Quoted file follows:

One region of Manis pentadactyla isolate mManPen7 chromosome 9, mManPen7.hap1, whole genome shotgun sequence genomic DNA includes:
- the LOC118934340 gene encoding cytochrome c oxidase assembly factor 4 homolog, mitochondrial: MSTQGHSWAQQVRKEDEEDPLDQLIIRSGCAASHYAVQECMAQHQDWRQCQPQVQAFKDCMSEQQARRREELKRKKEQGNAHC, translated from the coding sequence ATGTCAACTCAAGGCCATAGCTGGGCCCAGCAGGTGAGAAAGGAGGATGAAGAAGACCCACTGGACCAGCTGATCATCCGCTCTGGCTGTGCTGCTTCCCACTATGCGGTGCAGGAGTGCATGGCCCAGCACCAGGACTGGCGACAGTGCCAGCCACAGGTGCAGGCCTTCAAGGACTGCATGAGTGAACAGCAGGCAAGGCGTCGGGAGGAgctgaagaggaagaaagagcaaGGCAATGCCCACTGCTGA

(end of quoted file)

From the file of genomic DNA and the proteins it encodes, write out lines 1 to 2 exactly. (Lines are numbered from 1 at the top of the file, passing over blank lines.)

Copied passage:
One region of Manis pentadactyla isolate mManPen7 chromosome 9, mManPen7.hap1, whole genome shotgun sequence genomic DNA includes:
- the LOC118934340 gene encoding cytochrome c oxidase assembly factor 4 homolog, mitochondrial: MSTQGHSWAQQVRKEDEEDPLDQLIIRSGCAASHYAVQECMAQHQDWRQCQPQVQAFKDCMSEQQARRREELKRKKEQGNAHC, translated from the coding sequence ATGTCAACTCAAGGCCATAGCTGGGCCCAGCAGGTGAGAAAGGAGGATGAAGAAGACCCACTGGACCAGCTGATCATCCGCTCTGGCTGTGCTGCTTCCCACTATGCGGTGCAGGAGTGCATGGCCCAGCACCAGGACTGGCGACAGTGCCAGCCACAGGTGCAGGCCTTCAAGGACTGCATGAGTGAACAGCAGGCAAGGCGTCGGGAGGAgctgaagaggaagaaagagcaaGGCAATGCCCACTGCTGA